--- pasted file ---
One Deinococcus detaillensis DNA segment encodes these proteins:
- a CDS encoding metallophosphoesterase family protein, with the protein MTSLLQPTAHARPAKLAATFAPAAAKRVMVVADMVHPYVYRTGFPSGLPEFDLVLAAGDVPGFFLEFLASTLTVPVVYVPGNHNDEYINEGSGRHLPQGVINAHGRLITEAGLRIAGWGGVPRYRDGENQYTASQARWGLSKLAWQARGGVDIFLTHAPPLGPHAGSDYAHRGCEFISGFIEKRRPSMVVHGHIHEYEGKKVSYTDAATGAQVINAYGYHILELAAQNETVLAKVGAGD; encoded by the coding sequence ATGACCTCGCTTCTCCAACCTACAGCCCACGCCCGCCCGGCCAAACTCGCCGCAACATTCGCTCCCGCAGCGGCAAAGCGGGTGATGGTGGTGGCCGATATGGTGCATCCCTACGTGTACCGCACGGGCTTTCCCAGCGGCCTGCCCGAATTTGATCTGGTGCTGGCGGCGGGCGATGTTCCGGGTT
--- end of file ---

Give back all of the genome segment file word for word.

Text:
One Deinococcus detaillensis DNA segment encodes these proteins:
- a CDS encoding metallophosphoesterase family protein, with the protein MTSLLQPTAHARPAKLAATFAPAAAKRVMVVADMVHPYVYRTGFPSGLPEFDLVLAAGDVPGFFLEFLASTLTVPVVYVPGNHNDEYINEGSGRHLPQGVINAHGRLITEAGLRIAGWGGVPRYRDGENQYTASQARWGLSKLAWQARGGVDIFLTHAPPLGPHAGSDYAHRGCEFISGFIEKRRPSMVVHGHIHEYEGKKVSYTDAATGAQVINAYGYHILELAAQNETVLAKVGAGD; encoded by the coding sequence ATGACCTCGCTTCTCCAACCTACAGCCCACGCCCGCCCGGCCAAACTCGCCGCAACATTCGCTCCCGCAGCGGCAAAGCGGGTGATGGTGGTGGCCGATATGGTGCATCCCTACGTGTACCGCACGGGCTTTCCCAGCGGCCTGCCCGAATTTGATCTGGTGCTGGCGGCGGGCGATGTTCCGGGTT